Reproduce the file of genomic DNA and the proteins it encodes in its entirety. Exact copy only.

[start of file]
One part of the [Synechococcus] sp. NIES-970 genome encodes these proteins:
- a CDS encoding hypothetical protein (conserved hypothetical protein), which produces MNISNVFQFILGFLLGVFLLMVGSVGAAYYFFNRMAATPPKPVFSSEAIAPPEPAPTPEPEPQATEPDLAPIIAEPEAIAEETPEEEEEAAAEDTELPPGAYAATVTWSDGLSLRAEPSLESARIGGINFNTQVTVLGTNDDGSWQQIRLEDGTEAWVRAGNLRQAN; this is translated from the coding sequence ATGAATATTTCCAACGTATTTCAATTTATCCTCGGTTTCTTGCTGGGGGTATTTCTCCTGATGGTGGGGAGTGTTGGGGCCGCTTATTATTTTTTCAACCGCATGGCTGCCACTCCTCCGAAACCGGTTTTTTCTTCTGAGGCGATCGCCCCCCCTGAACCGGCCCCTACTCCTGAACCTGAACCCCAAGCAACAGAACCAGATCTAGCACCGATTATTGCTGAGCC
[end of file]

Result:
One part of the [Synechococcus] sp. NIES-970 genome encodes these proteins:
- a CDS encoding hypothetical protein (conserved hypothetical protein), which produces MNISNVFQFILGFLLGVFLLMVGSVGAAYYFFNRMAATPPKPVFSSEAIAPPEPAPTPEPEPQATEPDLAPIIAEPEAIAEETPEEEEEAAAEDTELPPGAYAATVTWSDGLSLRAEPSLESARIGGINFNTQVTVLGTNDDGSWQQIRLEDGTEAWVRAGNLRQAN; this is translated from the coding sequence ATGAATATTTCCAACGTATTTCAATTTATCCTCGGTTTCTTGCTGGGGGTATTTCTCCTGATGGTGGGGAGTGTTGGGGCCGCTTATTATTTTTTCAACCGCATGGCTGCCACTCCTCCGAAACCGGTTTTTTCTTCTGAGGCGATCGCCCCCCCTGAACCGGCCCCTACTCCTGAACCTGAACCCCAAGCAACAGAACCAGATCTAGCACCGATTATTGCTGAGCC